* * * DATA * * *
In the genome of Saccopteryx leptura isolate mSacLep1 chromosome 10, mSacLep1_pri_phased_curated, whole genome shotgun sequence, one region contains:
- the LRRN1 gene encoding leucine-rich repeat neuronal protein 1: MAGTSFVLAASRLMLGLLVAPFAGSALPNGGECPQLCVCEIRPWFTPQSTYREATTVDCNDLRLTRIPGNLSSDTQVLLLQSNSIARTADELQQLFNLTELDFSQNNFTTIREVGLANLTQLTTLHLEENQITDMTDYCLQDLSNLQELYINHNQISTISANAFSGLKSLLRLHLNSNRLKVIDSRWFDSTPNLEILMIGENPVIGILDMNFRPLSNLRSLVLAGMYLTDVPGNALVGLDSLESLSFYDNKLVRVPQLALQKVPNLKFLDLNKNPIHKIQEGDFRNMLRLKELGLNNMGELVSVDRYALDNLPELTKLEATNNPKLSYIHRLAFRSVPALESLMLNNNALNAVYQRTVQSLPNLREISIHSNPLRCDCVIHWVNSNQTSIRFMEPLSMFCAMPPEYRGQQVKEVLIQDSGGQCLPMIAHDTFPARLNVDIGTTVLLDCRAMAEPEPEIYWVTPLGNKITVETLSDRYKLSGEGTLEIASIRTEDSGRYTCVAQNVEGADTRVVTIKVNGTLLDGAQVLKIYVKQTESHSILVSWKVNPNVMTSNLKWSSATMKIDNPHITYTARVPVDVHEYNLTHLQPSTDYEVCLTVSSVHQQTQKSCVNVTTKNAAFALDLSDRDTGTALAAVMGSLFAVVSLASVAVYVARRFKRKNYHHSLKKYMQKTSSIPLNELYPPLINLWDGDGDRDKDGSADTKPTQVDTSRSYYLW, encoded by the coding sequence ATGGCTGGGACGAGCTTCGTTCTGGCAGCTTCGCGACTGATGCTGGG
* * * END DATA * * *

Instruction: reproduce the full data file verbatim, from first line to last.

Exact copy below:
In the genome of Saccopteryx leptura isolate mSacLep1 chromosome 10, mSacLep1_pri_phased_curated, whole genome shotgun sequence, one region contains:
- the LRRN1 gene encoding leucine-rich repeat neuronal protein 1: MAGTSFVLAASRLMLGLLVAPFAGSALPNGGECPQLCVCEIRPWFTPQSTYREATTVDCNDLRLTRIPGNLSSDTQVLLLQSNSIARTADELQQLFNLTELDFSQNNFTTIREVGLANLTQLTTLHLEENQITDMTDYCLQDLSNLQELYINHNQISTISANAFSGLKSLLRLHLNSNRLKVIDSRWFDSTPNLEILMIGENPVIGILDMNFRPLSNLRSLVLAGMYLTDVPGNALVGLDSLESLSFYDNKLVRVPQLALQKVPNLKFLDLNKNPIHKIQEGDFRNMLRLKELGLNNMGELVSVDRYALDNLPELTKLEATNNPKLSYIHRLAFRSVPALESLMLNNNALNAVYQRTVQSLPNLREISIHSNPLRCDCVIHWVNSNQTSIRFMEPLSMFCAMPPEYRGQQVKEVLIQDSGGQCLPMIAHDTFPARLNVDIGTTVLLDCRAMAEPEPEIYWVTPLGNKITVETLSDRYKLSGEGTLEIASIRTEDSGRYTCVAQNVEGADTRVVTIKVNGTLLDGAQVLKIYVKQTESHSILVSWKVNPNVMTSNLKWSSATMKIDNPHITYTARVPVDVHEYNLTHLQPSTDYEVCLTVSSVHQQTQKSCVNVTTKNAAFALDLSDRDTGTALAAVMGSLFAVVSLASVAVYVARRFKRKNYHHSLKKYMQKTSSIPLNELYPPLINLWDGDGDRDKDGSADTKPTQVDTSRSYYLW, encoded by the coding sequence ATGGCTGGGACGAGCTTCGTTCTGGCAGCTTCGCGACTGATGCTGGG